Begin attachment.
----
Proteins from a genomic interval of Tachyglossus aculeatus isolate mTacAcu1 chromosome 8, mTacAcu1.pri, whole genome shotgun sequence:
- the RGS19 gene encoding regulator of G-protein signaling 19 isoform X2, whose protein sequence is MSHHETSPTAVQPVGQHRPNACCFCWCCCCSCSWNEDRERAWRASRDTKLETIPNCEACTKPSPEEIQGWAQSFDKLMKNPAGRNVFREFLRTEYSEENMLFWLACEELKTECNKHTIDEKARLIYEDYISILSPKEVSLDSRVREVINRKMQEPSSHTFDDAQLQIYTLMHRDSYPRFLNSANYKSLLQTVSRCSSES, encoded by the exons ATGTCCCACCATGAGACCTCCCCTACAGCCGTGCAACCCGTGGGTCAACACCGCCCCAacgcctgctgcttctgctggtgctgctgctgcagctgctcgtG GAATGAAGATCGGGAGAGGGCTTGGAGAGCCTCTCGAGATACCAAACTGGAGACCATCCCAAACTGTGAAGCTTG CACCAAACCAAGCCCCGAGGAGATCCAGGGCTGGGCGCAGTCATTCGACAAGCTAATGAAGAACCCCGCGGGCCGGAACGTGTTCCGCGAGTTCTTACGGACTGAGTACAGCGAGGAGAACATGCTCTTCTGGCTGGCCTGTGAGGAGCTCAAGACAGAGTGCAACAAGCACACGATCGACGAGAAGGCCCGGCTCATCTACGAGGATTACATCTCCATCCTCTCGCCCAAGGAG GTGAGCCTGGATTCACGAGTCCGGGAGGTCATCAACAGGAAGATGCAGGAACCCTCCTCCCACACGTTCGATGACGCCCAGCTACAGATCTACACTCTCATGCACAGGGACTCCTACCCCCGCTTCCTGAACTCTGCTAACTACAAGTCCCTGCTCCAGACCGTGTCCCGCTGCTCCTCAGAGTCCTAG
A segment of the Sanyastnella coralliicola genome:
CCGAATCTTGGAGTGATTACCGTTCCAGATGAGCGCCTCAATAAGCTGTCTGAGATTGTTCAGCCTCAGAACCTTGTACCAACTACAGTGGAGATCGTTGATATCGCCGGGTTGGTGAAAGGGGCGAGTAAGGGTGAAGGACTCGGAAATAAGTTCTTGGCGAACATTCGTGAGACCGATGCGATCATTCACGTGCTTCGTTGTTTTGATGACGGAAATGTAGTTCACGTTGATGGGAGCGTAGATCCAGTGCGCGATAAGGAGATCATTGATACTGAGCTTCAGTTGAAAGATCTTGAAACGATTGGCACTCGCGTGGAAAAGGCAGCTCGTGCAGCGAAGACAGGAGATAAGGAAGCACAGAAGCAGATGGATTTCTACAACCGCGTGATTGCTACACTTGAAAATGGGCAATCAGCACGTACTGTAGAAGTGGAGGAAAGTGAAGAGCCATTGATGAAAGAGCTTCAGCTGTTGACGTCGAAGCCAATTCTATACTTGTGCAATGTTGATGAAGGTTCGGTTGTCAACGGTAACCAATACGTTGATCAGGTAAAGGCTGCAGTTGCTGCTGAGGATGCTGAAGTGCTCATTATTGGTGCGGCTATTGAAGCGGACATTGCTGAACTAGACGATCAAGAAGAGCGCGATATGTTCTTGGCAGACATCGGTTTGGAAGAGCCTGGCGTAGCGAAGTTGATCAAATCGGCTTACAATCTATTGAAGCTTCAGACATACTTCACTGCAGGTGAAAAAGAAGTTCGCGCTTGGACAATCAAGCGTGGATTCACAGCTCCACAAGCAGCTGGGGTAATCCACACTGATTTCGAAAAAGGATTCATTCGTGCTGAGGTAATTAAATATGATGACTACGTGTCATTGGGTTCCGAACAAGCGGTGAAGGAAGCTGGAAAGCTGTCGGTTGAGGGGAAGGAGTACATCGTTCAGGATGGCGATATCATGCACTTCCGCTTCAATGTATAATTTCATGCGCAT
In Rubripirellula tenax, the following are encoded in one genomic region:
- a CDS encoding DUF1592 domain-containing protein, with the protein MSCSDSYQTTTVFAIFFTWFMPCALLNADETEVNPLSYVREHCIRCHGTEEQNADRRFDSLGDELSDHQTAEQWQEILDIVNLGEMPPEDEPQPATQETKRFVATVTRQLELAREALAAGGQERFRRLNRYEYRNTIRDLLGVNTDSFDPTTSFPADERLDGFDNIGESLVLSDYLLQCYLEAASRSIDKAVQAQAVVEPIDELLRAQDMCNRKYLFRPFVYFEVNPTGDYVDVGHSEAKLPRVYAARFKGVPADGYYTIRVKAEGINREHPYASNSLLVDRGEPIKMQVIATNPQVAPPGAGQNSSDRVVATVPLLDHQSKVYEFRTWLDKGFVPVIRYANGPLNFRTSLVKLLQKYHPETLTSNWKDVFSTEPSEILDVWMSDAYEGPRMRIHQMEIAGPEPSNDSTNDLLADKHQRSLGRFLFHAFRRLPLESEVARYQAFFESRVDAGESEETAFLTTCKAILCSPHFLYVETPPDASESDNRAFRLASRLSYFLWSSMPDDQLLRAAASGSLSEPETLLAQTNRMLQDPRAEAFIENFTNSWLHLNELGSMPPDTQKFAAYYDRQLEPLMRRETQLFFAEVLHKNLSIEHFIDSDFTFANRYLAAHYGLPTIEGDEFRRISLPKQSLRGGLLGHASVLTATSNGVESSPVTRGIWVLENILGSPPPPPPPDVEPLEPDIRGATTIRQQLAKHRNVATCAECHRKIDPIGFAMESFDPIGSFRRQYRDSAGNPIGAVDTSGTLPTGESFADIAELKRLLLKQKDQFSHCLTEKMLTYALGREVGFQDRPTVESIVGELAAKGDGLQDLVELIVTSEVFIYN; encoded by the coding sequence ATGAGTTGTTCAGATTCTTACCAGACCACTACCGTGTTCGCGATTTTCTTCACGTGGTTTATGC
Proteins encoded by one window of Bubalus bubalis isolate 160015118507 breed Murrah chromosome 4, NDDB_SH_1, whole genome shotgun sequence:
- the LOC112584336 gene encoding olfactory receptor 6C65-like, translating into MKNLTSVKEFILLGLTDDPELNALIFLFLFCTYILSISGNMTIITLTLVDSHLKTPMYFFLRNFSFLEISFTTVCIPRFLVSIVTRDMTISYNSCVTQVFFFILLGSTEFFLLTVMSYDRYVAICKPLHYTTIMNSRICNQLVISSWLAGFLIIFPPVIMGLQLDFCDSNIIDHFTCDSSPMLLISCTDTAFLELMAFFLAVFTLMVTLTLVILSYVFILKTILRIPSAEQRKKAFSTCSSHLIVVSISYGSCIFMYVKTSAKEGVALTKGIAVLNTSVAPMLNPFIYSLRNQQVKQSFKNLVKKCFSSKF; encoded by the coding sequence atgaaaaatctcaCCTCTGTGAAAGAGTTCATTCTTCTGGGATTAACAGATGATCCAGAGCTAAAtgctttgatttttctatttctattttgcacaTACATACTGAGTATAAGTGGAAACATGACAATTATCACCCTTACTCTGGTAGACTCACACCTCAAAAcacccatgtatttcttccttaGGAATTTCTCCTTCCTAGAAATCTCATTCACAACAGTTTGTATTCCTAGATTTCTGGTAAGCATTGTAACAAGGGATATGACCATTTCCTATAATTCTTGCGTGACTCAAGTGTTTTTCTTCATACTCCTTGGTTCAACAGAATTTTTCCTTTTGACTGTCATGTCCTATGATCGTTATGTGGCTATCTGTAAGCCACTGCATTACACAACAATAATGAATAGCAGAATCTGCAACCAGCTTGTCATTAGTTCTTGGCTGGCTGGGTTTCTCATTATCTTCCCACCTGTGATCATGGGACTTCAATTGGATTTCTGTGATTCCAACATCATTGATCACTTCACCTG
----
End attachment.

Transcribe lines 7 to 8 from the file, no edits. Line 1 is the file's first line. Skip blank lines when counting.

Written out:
Proteins encoded by one window of Bubalus bubalis isolate 160015118507 breed Murrah chromosome 4, NDDB_SH_1, whole genome shotgun sequence:
- the LOC112584336 gene encoding olfactory receptor 6C65-like, translating into MKNLTSVKEFILLGLTDDPELNALIFLFLFCTYILSISGNMTIITLTLVDSHLKTPMYFFLRNFSFLEISFTTVCIPRFLVSIVTRDMTISYNSCVTQVFFFILLGSTEFFLLTVMSYDRYVAICKPLHYTTIMNSRICNQLVISSWLAGFLIIFPPVIMGLQLDFCDSNIIDHFTCDSSPMLLISCTDTAFLELMAFFLAVFTLMVTLTLVILSYVFILKTILRIPSAEQRKKAFSTCSSHLIVVSISYGSCIFMYVKTSAKEGVALTKGIAVLNTSVAPMLNPFIYSLRNQQVKQSFKNLVKKCFSSKF; encoded by the coding sequence atgaaaaatctcaCCTCTGTGAAAGAGTTCATTCTTCTGGGATTAACAGATGATCCAGAGCTAAAtgctttgatttttctatttctattttgcacaTACATACTGAGTATAAGTGGAAACATGACAATTATCACCCTTACTCTGGTAGACTCACACCTCAAAAcacccatgtatttcttccttaGGAATTTCTCCTTCCTAGAAATCTCATTCACAACAGTTTGTATTCCTAGATTTCTGGTAAGCATTGTAACAAGGGATATGACCATTTCCTATAATTCTTGCGTGACTCAAGTGTTTTTCTTCATACTCCTTGGTTCAACAGAATTTTTCCTTTTGACTGTCATGTCCTATGATCGTTATGTGGCTATCTGTAAGCCACTGCATTACACAACAATAATGAATAGCAGAATCTGCAACCAGCTTGTCATTAGTTCTTGGCTGGCTGGGTTTCTCATTATCTTCCCACCTGTGATCATGGGACTTCAATTGGATTTCTGTGATTCCAACATCATTGATCACTTCACCTG